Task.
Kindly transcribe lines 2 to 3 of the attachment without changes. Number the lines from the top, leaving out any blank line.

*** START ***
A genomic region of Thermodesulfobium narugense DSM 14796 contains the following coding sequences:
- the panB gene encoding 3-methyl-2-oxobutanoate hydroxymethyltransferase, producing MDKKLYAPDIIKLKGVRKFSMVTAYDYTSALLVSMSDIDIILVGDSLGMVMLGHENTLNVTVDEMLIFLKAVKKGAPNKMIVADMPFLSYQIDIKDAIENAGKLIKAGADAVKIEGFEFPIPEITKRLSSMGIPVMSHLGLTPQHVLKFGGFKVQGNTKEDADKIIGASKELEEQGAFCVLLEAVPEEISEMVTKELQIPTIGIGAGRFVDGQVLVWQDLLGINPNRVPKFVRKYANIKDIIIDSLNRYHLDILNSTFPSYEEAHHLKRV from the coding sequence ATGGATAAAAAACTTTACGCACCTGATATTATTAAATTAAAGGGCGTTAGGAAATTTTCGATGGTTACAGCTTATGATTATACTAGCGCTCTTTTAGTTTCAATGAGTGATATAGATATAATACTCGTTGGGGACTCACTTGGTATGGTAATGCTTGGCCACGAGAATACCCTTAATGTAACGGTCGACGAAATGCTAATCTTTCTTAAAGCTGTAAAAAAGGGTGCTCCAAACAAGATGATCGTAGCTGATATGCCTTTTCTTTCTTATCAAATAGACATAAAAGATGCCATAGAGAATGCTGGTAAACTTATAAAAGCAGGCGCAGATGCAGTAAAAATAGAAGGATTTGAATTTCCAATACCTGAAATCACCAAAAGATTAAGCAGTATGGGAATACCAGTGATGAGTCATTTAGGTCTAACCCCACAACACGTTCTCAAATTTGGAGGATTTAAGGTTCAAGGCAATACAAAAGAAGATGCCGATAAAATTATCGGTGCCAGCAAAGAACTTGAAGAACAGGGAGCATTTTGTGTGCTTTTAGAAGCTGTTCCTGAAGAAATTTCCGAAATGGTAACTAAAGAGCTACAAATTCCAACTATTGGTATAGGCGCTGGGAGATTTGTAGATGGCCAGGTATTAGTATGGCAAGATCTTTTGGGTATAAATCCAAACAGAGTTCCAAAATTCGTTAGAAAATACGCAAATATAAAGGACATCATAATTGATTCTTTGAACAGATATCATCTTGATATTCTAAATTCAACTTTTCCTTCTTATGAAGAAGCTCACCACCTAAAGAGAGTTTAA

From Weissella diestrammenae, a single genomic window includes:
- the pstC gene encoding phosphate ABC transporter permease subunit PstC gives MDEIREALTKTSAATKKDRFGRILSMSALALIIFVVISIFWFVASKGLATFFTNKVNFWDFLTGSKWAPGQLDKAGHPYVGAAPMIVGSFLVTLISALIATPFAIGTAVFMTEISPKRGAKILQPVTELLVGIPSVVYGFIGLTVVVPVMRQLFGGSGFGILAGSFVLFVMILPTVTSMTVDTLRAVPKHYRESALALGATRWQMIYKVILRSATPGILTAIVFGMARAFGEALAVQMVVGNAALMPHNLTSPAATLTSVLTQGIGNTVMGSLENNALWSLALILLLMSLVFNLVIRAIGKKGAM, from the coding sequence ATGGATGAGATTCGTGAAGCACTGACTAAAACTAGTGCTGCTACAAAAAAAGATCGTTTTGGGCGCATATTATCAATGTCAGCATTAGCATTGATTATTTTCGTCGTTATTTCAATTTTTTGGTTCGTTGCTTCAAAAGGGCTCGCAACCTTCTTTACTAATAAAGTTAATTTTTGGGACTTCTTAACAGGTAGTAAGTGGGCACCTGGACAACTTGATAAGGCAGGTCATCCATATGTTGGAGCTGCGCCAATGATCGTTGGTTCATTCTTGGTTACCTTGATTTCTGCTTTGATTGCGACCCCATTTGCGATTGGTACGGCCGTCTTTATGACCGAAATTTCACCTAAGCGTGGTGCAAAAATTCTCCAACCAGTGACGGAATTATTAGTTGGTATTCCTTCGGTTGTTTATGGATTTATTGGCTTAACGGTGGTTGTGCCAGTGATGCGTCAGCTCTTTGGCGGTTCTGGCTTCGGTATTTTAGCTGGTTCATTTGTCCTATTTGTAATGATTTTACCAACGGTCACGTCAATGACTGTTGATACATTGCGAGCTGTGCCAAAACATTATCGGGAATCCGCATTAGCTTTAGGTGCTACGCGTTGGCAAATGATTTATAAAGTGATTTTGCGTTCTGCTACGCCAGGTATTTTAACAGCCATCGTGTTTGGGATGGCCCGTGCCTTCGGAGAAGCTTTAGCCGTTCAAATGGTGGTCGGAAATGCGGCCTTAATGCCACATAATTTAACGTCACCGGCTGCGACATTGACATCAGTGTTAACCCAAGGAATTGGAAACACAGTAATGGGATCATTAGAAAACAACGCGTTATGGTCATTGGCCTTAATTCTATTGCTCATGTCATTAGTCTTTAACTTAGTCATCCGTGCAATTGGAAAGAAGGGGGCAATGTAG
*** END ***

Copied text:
- the panB gene encoding 3-methyl-2-oxobutanoate hydroxymethyltransferase, producing MDKKLYAPDIIKLKGVRKFSMVTAYDYTSALLVSMSDIDIILVGDSLGMVMLGHENTLNVTVDEMLIFLKAVKKGAPNKMIVADMPFLSYQIDIKDAIENAGKLIKAGADAVKIEGFEFPIPEITKRLSSMGIPVMSHLGLTPQHVLKFGGFKVQGNTKEDADKIIGASKELEEQGAFCVLLEAVPEEISEMVTKELQIPTIGIGAGRFVDGQVLVWQDLLGINPNRVPKFVRKYANIKDIIIDSLNRYHLDILNSTFPSYEEAHHLKRV from the coding sequence ATGGATAAAAAACTTTACGCACCTGATATTATTAAATTAAAGGGCGTTAGGAAATTTTCGATGGTTACAGCTTATGATTATACTAGCGCTCTTTTAGTTTCAATGAGTGATATAGATATAATACTCGTTGGGGACTCACTTGGTATGGTAATGCTTGGCCACGAGAATACCCTTAATGTAACGGTCGACGAAATGCTAATCTTTCTTAAAGCTGTAAAAAAGGGTGCTCCAAACAAGATGATCGTAGCTGATATGCCTTTTCTTTCTTATCAAATAGACATAAAAGATGCCATAGAGAATGCTGGTAAACTTATAAAAGCAGGCGCAGATGCAGTAAAAATAGAAGGATTTGAATTTCCAATACCTGAAATCACCAAAAGATTAAGCAGTATGGGAATACCAGTGATGAGTCATTTAGGTCTAACCCCACAACACGTTCTCAAATTTGGAGGATTTAAGGTTCAAGGCAATACAAAAGAAGATGCCGATAAAATTATCGGTGCCAGCAAAGAACTTGAAGAACAGGGAGCATTTTGTGTGCTTTTAGAAGCTGTTCCTGAAGAAATTTCCGAAATGGTAACTAAAGAGCTACAAATTCCAACTATTGGTATAGGCGCTGGGAGATTTGTAGATGGCCAGGTATTAGTATGGCAAGATCTTTTGGGTATAAATCCAAACAGAGTTCCAAAATTCGTTAGAAAATACGCAAATATAAAGGACATCATAATTGATTCTTTGAACAGATATCATCTTGATATTCTAAATTCAACTTTTCCTTCTTATGAAGAAGCTCACCACCTAAAGAGAGTTTAA

From Weissella diestrammenae, a single genomic window includes: